Re: How to access serial port that is set in BIOS as OS Controlled

From: Bjorn Helgaas
Date: Thu Aug 11 2011 - 17:49:46 EST

On Thu, Aug 11, 2011 at 3:07 AM, Jeff Chua <jeff.chua.linux@xxxxxxxxx> wrote:
> On Thu, Aug 11, 2011 at 12:46 AM, Bjorn Helgaas <bhelgaas@xxxxxxxxxx> wrote:
>> On Fri, Aug 5, 2011 at 7:02 PM, Jeff Chua <jeff.chua.linux@xxxxxxxxx>
> wrote:
>> Ping, just a reminder :)
>> I'm pretty sure Linux only runs _SRS when we actually *change* something,
>> which doesn't seem to follow the intent of the spec.  So if
>> we can get a little more evidence here, I think it'd be worth changing
>> Linux to call _SRS for every device when it enumerates it.
> I did some test and it seems "auto" didn't enable the port. With "auto",
> dmesg showed more info (io 0x3e8-0x3ef irq 6), but port still disabled.
> After "activate", then the port can be used.

Yep, that's what I would expect. "auto" does some work in the kernel
to choose resources that look like they should work, but it doesn't
touch the firmware or the hardware itself. "activate" evaluates the
ACPI _SRS method, which is how we tell the firmware what resources we
want. The _SRS method would program those into the hardware.

> I've attached the DSDT.dat.dsl. I've reconfigured the kernel with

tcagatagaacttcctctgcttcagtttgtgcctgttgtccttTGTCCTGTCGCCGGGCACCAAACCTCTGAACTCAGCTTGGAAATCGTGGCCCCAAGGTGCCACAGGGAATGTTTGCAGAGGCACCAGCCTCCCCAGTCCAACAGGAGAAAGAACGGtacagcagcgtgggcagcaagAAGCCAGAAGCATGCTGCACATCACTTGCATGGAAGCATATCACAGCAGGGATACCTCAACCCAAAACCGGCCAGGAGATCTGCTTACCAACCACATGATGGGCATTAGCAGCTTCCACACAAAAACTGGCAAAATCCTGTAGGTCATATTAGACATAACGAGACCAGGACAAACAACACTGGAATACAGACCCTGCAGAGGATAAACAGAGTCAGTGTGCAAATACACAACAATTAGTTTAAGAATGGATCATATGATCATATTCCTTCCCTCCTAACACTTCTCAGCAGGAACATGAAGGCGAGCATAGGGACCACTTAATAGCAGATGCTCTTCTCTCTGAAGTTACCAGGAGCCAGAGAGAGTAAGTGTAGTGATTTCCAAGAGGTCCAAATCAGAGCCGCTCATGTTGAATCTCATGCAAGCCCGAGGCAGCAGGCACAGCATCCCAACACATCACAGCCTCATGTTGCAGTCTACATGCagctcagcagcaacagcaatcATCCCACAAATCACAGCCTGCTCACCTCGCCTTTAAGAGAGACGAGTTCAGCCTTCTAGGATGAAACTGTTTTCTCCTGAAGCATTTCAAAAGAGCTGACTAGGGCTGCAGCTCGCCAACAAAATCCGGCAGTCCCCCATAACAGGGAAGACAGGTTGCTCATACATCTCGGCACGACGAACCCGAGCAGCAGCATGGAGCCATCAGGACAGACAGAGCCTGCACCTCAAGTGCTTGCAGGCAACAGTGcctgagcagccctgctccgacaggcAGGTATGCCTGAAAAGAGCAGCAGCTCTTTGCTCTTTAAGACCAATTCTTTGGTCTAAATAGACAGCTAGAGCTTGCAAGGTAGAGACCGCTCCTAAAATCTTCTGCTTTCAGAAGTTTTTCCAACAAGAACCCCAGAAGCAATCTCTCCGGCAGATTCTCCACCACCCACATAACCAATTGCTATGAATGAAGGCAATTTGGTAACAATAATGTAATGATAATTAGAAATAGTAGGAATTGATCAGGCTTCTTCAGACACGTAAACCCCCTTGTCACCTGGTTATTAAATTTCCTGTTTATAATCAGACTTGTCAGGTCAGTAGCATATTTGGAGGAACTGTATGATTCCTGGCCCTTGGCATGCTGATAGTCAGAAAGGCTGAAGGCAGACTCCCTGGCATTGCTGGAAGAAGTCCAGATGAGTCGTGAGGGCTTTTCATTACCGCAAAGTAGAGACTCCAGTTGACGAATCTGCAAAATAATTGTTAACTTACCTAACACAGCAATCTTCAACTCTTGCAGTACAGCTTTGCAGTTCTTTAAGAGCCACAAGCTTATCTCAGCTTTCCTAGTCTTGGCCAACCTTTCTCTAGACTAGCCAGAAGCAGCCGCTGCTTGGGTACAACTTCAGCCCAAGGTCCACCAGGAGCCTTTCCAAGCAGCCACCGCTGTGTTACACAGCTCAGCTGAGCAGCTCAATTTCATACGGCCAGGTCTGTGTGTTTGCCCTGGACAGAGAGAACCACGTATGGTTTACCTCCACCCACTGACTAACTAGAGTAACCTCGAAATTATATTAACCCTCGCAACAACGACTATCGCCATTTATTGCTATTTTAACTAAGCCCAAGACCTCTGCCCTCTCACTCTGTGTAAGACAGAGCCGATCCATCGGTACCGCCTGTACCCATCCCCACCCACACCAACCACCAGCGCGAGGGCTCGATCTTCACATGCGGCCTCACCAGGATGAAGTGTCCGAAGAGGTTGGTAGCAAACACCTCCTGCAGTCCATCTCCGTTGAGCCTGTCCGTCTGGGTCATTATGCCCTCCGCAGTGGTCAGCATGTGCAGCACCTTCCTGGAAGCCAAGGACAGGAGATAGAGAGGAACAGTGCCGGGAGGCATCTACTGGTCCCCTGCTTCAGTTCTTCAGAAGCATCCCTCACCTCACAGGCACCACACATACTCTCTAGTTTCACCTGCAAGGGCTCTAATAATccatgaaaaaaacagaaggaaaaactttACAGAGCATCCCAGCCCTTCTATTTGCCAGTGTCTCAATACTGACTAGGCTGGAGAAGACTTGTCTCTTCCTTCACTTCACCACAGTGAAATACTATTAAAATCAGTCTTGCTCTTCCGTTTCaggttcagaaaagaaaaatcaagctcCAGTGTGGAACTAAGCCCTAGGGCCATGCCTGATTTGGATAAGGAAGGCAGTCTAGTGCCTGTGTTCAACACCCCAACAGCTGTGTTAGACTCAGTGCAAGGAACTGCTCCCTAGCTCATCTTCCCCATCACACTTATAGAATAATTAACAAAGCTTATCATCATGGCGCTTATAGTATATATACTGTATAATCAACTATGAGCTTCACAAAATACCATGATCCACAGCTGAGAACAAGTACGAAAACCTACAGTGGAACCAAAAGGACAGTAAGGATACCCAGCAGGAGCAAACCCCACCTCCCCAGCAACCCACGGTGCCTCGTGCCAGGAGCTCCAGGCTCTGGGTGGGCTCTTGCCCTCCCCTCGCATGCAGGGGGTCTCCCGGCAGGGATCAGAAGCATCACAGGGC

> CONFIG_PNP_DEBUG_MESSAGES=y, booting with "pnp.debug", but there were not a
> lot of messages in dmesg.

Oops, my mistake. You now need "pnp.debug=1" to turn the extra debug
on (I just posted a patch to update

> 00:0a PNP4972 (unknown)

> # cat /sys/bus/pnp/devices/00:0a/resources
> state = disabled
> io 0x3e8-0x3ef
> irq 6
> # setserial /dev/ttyS2 uart 16550a irq 6
> ttyS2: LSR safety check engaged!
> ttyS2: LSR safety check engaged!

Hmm, the fact that you need "setserial" is telling us there's another
Linux bug here. PNP4972 is not one of the PNP IDs the 8250_pnp driver
knows about (I would have expected ACPI to supply a "compatible device
ID" of PNP0501 so we could fall back to the generic 8250_pnp driver),
so we currently don't have a path to get the I/O port address or the
IRQ info to the serial driver automatically. On x86, the 8250 driver
has some hardcoded addresses compiled into it (ttyS2 at 0x3e8 being
one of them), and "setserial" is the manual way of changing the
default IRQ 4 to IRQ 6.

> # echo disable > /sys/bus/pnp/devices/00:0a/resources
> # dmesg
> pnp 00:0a: disabled
> # cat /sys/bus/pnp/devices/00:0a/resources
> state = disabled
> # echo activate > /sys/bus/pnp/devices/00:0a/resources
> -bash: echo: write error: Device or resource busy

This *should* work. My guess is that it's failing because the I/O
ports at 0x3e8 are still reserved. The PNP core doesn't actually
reserve anything, so it would have to be the 8250 driver. It doesn't
mention those ports in dmesg, so maybe they get reserved when you do
the "setserial." The 8250 driver has no idea that you disabled the
PNP device, so it would never release them. Then when you try to
activate it again, they're still in use. You can test this idea a
little bit by looking at /proc/ioports (1) immediately after boot, (2)
before "setserial", (3) after "setserial", and (4) after you disable
the PNP device.

I attached an experimental patch that add PNP4972 to the 8250_pnp
driver and tries to automatically activate devices. Can you give it a
try (with "pnp.debug=1")?


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